[ExI] Female Sperm Male Eggs
fauxever at sprynet.com
Fri Feb 1 01:54:03 UTC 2008
Female sperm breakthrough:
DAILY MAIL, LONDON
February 01, 2008 12:15am
BRITISH scientists are ready to turn female bone marrow into sperm, cutting
men out of the process of creating life.
The breakthrough paves the way for lesbian couples to have children
biologically their own. Gay men could follow suit by using the technique to
make eggs from male bone marrow.
Researchers at Newcastle upon Tyne University say their technique will help
lead to new treatments for infertility. Critics warn it sidelines men and
raises the prospect of babies born through entirely artificial means.
The research centres on stem cells - the body's "mother" cells, which can be
turned into any other type of cell.
According to New Scientist magazine, the scientists want to take stem cells
from a female donor's bone marrow and transform them into sperm through the
use of chemicals and vitamins.
Newcastle professor Karim Nayernia has applied for permission to carry out
the work and is ready to start the experiments within two months.
The biologist, who pioneered the technique with mice, believes early-stage
"female sperm" could be produced inside two years. Mature sperm capable of
fertilising eggs might take three more years.
Early-stage sperm have already been produced from male bone marrow. Taking
stem cells from an adult donor - possibly a cancer patient - removes the
ethical problems associated with using embryos.e race to find a cure for
infertility is global.
Greg Aharonian, a U.S. analyst who is trying to patent the technologies
behind female sperm and male eggs, said he wants to undermine the argument
that heterosexual marriage is superior because it is aimed at procreation.
"I'm a troublemaker," he said.
Researchers at the Butantan Institute in Brazil, meanwhile, claim to have
turned embryonic stem cells from male mice into both sperm and eggs. They
are now working on skin cells.
If their experiments succeed, the stage would be set for a gay man to donate
skin cells that could be used to make eggs. These could then be fertilised
by his partner's sperm and placed into the womb of a surrogate mother.
Irina Kerkis, a researcher at the Brazilian centre, said this development
was possible but raised ethical questions.
Laboratory-grown sperm and eggs offer hope for those left infertile by
radiotherapy treatment when they were young. The experiments also could
provide an invaluable insight into dealing with infertility.
Scientists warn, however, that the research is still in its infancy and any
treatment is still many years away.
There also are fears that children born from artificial eggs and sperm will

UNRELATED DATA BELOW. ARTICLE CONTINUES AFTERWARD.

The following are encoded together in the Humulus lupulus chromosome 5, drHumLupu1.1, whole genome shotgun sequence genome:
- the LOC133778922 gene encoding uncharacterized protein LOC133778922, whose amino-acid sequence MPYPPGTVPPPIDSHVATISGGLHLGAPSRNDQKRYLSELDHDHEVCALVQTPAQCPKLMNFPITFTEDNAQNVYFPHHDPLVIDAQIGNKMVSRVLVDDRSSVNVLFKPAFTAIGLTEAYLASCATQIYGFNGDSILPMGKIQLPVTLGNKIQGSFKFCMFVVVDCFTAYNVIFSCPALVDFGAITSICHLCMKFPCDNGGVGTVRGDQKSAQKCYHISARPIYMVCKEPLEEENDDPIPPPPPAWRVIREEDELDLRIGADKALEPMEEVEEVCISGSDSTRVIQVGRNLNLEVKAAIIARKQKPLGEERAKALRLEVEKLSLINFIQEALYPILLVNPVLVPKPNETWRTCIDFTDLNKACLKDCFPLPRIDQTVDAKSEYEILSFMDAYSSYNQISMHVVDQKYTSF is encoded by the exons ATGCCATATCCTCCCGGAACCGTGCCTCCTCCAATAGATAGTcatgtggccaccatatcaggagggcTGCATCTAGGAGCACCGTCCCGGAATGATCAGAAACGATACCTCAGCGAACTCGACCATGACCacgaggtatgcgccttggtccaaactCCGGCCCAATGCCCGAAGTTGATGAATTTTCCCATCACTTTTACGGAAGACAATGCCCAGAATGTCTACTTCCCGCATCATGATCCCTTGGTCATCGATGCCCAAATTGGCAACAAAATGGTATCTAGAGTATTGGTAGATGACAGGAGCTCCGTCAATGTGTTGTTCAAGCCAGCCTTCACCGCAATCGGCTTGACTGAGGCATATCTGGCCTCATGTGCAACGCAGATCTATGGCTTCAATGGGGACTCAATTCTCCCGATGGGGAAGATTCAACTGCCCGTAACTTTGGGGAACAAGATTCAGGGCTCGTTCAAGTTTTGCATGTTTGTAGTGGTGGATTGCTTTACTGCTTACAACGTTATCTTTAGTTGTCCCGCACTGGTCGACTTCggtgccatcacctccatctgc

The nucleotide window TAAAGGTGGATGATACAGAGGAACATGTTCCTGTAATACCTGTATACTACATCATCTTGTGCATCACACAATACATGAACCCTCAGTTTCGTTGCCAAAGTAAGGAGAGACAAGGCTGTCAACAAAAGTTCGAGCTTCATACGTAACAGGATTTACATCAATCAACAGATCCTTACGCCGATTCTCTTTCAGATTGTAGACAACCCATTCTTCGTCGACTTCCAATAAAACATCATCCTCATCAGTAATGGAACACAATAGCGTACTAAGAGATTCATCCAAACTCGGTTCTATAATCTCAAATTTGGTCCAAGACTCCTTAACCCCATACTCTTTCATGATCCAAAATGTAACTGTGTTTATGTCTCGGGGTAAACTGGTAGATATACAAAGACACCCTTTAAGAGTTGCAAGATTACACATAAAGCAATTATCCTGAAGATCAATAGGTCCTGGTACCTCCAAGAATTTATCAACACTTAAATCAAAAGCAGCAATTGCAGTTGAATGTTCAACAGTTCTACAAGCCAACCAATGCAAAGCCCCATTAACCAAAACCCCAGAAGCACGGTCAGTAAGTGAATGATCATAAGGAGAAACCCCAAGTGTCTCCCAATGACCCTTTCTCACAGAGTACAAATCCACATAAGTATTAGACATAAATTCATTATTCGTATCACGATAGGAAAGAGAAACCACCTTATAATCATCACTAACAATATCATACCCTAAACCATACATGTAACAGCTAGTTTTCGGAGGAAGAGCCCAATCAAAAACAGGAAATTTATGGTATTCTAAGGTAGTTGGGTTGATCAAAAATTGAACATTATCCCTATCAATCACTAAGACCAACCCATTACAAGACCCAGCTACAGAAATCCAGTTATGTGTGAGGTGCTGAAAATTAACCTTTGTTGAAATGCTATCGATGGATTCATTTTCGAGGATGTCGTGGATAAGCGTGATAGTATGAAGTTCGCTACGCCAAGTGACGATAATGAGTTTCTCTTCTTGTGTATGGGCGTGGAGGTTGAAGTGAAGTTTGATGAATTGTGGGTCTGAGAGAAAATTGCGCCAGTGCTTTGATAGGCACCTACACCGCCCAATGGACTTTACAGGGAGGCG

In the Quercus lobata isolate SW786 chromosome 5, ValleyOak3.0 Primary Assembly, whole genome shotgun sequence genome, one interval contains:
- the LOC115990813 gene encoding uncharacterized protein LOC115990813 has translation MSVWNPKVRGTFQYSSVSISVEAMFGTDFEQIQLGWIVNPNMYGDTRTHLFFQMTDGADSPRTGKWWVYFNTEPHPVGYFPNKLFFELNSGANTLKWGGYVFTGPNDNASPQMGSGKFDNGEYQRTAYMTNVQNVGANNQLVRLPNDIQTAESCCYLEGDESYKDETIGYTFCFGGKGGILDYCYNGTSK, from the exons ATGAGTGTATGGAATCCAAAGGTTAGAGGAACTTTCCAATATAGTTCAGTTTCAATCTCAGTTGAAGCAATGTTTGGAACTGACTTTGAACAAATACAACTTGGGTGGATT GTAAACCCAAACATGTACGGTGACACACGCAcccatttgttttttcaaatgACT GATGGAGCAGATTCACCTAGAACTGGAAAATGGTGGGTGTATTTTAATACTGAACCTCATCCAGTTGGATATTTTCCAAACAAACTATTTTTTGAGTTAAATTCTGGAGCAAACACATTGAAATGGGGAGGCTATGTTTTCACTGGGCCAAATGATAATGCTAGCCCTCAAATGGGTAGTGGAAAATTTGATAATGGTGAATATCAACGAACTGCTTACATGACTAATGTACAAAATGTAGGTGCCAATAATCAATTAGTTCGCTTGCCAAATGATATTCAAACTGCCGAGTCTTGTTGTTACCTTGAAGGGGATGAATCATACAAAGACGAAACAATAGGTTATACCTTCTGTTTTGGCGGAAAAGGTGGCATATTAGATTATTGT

suffer severe health problems. Children created from sperm from women would
be able to have girls only - because the female sperm would lack the Y
chromosome needed for boys.
Josephine Quintavalle, of the Comment on Reproductive Ethics campaign group,
said: "We are looking at absurd solutions to very obscure situations and not
addressing the main issue. Nobody is interested in looking at what is
causing infertility - social reasons such as obesity, smoking and age."
``All these things would provide solutions which wouldn't grab the
headlines, but a lot more people would get the response they want - which is
to be able to have their own children.'
Mike Judge, of the Christian Institute faith group, said the Newcastle
project flies in the face of research showing that children do best when
raised by a married mixed- sex couple.
"Children need male and female role models in their lives," he added. 'Yes,
there are children raised by single parents through all sorts of
circumstances, but when you are talking about deliberately creating children
in that way, that is morally wrong.' Debra Matthews, a U.S. bioethicist,
said: 'People want children and no one wants anyone else to tell them they
can't have them.'
An update of Britain's ageing fertility laws is going through Parliament and
is likely to allow the use of artificial sperm and eggs in IVF treatment -
but only for heterosexual couples.
The Newcastle research also paves the way for a woman to grow her own sperm
and use it to fertilise her natural eggs, creating a child to which she is
both mother and father.
Similarly, a man could be both father and mother to a child created with his
own sperm and a lab-grown egg. Such children would be at high risk of
- Daily Mail
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